Long weekends mean lots of news. Let's get caught up.
Another incident involving pitbulls this weekend has some in Cincinnati calling for the city to reintroduce a ban on the breed. Over the weekend, a pitbull attacked a Jack Russell Terrier in East Price Hill, which has led its owner and others to demand action. The controversy around the dogs flared up in June when 6-year-old Zainabou Drame was severely injured by two pits in Westwood.
Councilman Christopher Smitherman has said he’s working on ways to address the issue in the Law and Public Safety Committee he chairs. He has yet to decide 100 percent what the right course of action is to address the problem, he says, but seems to believe that an outright ban wouldn’t work. He voted to repeal a ban the city once had. Smitherman has said he believes the problem is with irresponsible owners, not just the breed itself.
• Here’s some great news — work began today on protected bike lanes on Central Parkway. The first phase of the protected lane will stretch from Elm Street north to Marshall Street. Construction happening now includes striping the new bike-only lanes, putting up new signage, building new bus stops that keep buses and bikes separate and eventually installing plastic poles between the bike lanes and the rest of the road.
• Local anti-tax group COAST has raised opposition to Hamilton County Commissioners’ proposed plans to raise either sales or property taxes to help pay for renovations to Music Hall and Union Terminal. The group says the city, not the county, owns the buildings and that it’s unfair for the city to ask county taxpayers to foot the bill for their renovations. COAST supports an alternate idea floated by Commissioner Todd Portune that would raise the money by charging a tax on tickets to events held at the buildings. The group opposes putting the tax increase measure on the ballot so that, you know, the majority of taxpayers could decide for themselves the best way to go about paying for the buildings. At least two of the three county commissioners must approve the tax plan by Aug. 6 for it to go on the ballot.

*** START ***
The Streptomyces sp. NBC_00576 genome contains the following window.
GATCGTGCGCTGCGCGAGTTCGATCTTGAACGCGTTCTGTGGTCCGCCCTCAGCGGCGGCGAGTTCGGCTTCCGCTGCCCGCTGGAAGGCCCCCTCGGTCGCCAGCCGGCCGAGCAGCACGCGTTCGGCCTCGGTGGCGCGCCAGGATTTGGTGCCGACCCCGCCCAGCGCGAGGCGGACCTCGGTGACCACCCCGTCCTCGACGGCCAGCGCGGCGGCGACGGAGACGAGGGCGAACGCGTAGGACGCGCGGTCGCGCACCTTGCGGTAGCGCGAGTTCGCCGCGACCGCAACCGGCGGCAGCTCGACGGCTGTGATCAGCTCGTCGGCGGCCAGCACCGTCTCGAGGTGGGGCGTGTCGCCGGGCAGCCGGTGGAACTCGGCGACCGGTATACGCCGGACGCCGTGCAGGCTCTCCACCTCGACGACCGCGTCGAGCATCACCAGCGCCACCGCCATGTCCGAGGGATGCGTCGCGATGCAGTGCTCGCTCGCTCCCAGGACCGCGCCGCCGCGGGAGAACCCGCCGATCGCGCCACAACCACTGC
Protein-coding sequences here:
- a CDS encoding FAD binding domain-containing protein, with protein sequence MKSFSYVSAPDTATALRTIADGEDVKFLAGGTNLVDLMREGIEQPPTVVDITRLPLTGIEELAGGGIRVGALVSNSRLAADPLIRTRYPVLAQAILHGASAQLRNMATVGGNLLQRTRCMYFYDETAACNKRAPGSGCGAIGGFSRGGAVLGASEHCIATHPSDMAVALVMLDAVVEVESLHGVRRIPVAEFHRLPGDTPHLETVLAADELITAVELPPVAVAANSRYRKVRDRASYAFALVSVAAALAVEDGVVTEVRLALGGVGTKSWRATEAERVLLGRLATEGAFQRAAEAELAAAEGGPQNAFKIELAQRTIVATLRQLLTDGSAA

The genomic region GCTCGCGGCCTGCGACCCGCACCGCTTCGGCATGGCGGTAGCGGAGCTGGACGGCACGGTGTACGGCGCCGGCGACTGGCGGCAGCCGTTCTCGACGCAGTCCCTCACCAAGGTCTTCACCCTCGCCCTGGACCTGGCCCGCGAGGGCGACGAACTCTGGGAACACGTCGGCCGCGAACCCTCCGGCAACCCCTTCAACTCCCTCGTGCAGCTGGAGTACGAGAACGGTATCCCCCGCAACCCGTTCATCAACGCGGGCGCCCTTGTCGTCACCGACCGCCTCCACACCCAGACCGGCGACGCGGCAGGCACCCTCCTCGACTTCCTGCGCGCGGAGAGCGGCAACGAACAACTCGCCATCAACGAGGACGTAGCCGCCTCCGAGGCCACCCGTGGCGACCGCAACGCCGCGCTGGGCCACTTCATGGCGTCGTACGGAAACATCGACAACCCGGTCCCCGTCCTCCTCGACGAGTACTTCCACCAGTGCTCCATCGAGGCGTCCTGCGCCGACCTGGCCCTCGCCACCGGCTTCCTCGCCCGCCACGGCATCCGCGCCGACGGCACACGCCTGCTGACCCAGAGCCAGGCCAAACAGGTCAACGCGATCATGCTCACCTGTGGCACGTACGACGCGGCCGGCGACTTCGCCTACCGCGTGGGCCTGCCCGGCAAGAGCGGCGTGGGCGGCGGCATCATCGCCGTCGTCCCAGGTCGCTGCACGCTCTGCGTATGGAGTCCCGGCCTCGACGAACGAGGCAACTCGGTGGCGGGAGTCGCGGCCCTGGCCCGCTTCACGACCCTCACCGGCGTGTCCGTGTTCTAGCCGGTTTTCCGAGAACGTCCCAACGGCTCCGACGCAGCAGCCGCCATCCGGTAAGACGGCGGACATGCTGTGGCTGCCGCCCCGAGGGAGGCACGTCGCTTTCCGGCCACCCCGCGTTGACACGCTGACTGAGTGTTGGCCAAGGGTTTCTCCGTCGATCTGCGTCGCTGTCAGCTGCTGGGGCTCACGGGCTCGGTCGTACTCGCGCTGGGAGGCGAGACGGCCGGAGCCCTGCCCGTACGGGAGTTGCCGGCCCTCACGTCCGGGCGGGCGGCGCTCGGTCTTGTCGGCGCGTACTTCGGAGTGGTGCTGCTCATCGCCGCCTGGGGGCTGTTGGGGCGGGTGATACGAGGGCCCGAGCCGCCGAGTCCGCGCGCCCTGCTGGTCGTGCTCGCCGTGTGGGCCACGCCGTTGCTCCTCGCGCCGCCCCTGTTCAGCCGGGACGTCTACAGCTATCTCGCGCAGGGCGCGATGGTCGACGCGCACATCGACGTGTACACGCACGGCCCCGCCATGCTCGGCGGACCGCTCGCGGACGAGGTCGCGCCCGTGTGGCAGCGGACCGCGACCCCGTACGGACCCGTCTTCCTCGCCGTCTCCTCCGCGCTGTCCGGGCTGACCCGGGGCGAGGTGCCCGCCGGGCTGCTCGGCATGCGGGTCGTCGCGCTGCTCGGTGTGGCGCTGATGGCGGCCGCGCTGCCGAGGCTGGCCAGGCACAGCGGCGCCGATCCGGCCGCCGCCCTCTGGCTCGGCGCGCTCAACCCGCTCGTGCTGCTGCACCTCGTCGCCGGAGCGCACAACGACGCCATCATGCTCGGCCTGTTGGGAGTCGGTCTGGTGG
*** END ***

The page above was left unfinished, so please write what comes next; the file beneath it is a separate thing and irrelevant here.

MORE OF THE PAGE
• Filming begins today here in town for Miles Ahead, a film exploring Miles Davis’ reclusive period in the 1970s. Don Cheadle is directing the project, as well as starring as Davis. He chose Cincinnati because it has the architecture and vibe of 1950s and '60s-era Manhattan, which the film flashes back to periodically. Cheadle also cites Ohio tax credits, the city’s film support network and the fact that “this town is a music town,” he told The Enquirer.
• Construction began last week on five single-family townhomes in the Pendleton district of Over-the-Rhine. It’s part of a plan to bring suburban-style housing to OTR and the urban core, according to developer Edward Wright of Wright Design. Each of the five houses will have three bedrooms and a two-car garage. Four of the homes are new builds and one is a renovation. All are LEED certified. Five more are planned nearby in the next year.
• Kentucky Sen. Rand Paul continues to position himself for a 2016 presidential run. As he does so, he’s reaching out to minority voters and becoming more and more blunt about what he sees as the GOP’s big problem. Last week, he put it in the starkest terms yet.
“If we’re going to be the white party, we’re going to be the losing party,” he said July 2 at a ceremony in Kentucky honoring the 50th anniversary of the Civil Rights Act. Paul has made trips to low-income, predominantly minority communities in Kentucky and other states. But Paul has problems of his own to overcome, including past statements expressing doubt about some elements of the Civil Rights Act and the fact that both he and his father have some racially tinged baggage. Rand will be in Cincinnati July 25 speaking at the National Urban League conference.